He added: “The consequence of this idea is the production of a deficient society that cannot decide its own fate and requires a guardian.” He continued: “This concept does not only erode society, but it degrades its capabilities and makes it deficient. It causes a total loss of self-confidence. Moreover, it is an idea that bears contradictions within itself. and it went through a historical moment that the regime knew how to pass, after the success of the revolution because it was not an Islamic revolution in the exclusive sense, it did not The revolution of the state of the jurist was not in the exclusive sense, but rather it was a revolution of a society against a tyrannical regime for certain circumstances and circumstances that established the formula of government, but it is an idea that carries many contradictions.”

He explained: “When the will of the individual, or that of society, realizes that it has been usurped, the reaction is to take it back to its free state. Therefore, the current scene is not that of protest against the regime but of rebellion, a break, or the beginning of one with the idea of Wilayat Al-Fakih that constitutes the foundation of the regime. Here we are not talking about the legitimacy of an authority, but rather the bedrock on which the regime based itself.”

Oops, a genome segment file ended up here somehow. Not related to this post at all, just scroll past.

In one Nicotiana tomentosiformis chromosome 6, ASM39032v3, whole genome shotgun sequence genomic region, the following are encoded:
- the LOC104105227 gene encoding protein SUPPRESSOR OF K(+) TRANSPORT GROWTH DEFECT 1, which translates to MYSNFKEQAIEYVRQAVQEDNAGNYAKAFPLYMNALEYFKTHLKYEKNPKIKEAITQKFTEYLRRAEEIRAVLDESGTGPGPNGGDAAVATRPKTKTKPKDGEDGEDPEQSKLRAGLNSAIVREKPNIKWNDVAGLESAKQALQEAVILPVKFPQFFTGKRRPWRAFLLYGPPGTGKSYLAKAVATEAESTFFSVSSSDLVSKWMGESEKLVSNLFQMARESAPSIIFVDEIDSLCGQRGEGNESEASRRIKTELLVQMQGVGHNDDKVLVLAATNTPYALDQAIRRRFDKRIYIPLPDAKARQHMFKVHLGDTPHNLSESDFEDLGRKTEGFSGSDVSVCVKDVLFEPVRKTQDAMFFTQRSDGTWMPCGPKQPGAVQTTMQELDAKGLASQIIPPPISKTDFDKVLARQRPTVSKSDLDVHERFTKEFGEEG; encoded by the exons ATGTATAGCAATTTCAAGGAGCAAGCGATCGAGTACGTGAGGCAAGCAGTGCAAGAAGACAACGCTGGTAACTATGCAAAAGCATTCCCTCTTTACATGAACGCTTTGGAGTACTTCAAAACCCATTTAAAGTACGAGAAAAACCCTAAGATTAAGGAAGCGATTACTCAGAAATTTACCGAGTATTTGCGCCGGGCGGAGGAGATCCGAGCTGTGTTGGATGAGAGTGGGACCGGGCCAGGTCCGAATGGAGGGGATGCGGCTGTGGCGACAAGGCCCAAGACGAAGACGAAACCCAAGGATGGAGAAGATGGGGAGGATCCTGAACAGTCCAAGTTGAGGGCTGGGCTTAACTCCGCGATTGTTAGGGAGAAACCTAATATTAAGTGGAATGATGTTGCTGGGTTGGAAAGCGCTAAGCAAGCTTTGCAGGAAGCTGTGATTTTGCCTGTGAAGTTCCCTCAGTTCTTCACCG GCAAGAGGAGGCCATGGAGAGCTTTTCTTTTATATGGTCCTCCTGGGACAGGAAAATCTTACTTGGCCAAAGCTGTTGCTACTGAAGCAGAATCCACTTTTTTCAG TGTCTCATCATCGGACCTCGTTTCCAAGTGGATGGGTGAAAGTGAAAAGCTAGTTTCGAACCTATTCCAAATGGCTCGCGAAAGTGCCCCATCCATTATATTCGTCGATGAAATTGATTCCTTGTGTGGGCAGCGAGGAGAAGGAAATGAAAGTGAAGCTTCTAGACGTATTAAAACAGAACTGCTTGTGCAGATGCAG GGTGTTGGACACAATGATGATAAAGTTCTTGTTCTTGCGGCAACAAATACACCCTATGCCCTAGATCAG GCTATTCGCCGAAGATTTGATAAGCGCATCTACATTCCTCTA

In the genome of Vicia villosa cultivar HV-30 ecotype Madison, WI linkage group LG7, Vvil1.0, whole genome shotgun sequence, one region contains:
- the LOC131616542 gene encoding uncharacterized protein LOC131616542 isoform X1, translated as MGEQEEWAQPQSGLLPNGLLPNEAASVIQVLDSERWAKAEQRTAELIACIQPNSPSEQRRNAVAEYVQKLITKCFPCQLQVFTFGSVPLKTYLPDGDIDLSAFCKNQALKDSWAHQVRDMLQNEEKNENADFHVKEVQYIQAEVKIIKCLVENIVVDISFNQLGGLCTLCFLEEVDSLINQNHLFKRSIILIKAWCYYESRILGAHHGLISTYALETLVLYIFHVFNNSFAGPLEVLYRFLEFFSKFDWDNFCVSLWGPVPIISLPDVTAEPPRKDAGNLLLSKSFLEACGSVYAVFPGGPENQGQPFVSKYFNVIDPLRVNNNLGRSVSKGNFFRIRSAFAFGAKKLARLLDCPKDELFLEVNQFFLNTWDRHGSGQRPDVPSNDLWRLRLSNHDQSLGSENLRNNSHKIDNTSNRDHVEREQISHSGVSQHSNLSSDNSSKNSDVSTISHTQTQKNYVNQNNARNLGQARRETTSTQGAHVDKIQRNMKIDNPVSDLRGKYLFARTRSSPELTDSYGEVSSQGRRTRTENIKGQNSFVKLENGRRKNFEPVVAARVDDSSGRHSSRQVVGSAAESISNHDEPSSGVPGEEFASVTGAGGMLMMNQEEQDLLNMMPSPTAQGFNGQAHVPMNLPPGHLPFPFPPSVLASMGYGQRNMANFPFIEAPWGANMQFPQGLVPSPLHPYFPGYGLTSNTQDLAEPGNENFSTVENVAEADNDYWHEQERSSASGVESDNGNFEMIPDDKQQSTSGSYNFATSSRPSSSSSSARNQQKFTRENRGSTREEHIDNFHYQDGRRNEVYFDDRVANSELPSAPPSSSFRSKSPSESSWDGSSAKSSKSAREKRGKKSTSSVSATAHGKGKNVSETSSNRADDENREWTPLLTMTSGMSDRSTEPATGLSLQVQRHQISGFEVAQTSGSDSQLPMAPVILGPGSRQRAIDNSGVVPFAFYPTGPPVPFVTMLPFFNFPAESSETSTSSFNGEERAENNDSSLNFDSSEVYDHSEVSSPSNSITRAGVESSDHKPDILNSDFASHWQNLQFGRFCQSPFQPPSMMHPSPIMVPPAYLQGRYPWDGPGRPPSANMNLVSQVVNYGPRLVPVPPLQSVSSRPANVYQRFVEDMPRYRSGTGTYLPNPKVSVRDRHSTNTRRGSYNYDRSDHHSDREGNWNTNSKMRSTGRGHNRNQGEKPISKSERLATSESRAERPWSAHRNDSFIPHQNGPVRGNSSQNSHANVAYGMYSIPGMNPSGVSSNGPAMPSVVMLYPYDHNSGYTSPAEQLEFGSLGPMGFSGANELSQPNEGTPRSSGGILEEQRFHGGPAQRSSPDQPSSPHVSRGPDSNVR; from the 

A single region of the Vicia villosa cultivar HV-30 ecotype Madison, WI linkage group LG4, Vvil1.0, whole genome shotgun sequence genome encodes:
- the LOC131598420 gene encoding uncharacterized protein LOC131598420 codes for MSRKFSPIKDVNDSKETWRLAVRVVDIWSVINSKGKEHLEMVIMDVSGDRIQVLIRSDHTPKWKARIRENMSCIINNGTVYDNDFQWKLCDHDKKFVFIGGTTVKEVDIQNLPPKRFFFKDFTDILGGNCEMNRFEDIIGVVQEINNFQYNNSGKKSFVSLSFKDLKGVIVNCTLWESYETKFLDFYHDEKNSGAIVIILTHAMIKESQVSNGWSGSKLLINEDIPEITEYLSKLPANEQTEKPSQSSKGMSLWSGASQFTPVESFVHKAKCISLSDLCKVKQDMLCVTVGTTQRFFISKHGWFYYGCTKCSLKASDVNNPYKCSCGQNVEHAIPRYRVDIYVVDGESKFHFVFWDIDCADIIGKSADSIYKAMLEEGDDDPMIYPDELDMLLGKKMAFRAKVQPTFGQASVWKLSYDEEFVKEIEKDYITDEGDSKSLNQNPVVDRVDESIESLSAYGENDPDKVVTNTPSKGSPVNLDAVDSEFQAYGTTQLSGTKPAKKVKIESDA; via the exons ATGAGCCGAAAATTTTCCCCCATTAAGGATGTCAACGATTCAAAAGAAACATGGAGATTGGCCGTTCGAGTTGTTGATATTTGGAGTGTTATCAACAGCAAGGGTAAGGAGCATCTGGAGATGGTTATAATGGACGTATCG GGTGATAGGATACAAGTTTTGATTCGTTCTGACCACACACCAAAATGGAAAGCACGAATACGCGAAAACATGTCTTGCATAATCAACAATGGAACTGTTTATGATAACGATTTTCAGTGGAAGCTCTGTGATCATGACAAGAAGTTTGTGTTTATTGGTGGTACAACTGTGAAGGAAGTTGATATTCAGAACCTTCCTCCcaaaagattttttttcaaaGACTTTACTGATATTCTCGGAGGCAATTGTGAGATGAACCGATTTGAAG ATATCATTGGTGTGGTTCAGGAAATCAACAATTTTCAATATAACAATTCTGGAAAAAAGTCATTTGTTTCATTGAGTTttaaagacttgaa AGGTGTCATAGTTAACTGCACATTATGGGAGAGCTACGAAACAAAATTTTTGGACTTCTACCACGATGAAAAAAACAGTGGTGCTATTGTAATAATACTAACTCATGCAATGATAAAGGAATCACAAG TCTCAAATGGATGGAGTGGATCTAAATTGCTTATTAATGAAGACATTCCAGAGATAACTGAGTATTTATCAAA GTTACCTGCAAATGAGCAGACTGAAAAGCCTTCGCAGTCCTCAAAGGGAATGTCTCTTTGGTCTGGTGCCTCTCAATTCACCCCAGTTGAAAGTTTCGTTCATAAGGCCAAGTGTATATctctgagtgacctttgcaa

He concluded by saying: “It seems that the events have crossed the point of no return, as the regime cannot back down because it knows that this means a concession and a fall of its prestige, while uprising appears to be, based on its persistence, far away from retreat, as it knows that will lead to more oppression. The fulfillment of the will of this society requires a lot of determination that it does seem to have.

Dr. Mahmoud Masaeli

Dr. Masaeli began his video presentation from Canada describing the Jus Cogens: Peremptory norms. These norms are a set of principles that cannot be derogated, and they supersede any customs or treaties. The Jus Cogens typically include the prohibition of Aggression, war crimes, torture, genocide, and racial discrimination. They are so essential for securing the fundamental interests of the international community that any breach of them is to be considered as a crime against the benefits of that community. The Jus Cogens acquire the characteristic that they cannot be derogated under what is called sovereignty, the sovereignty of a state, an authority, or any other structure.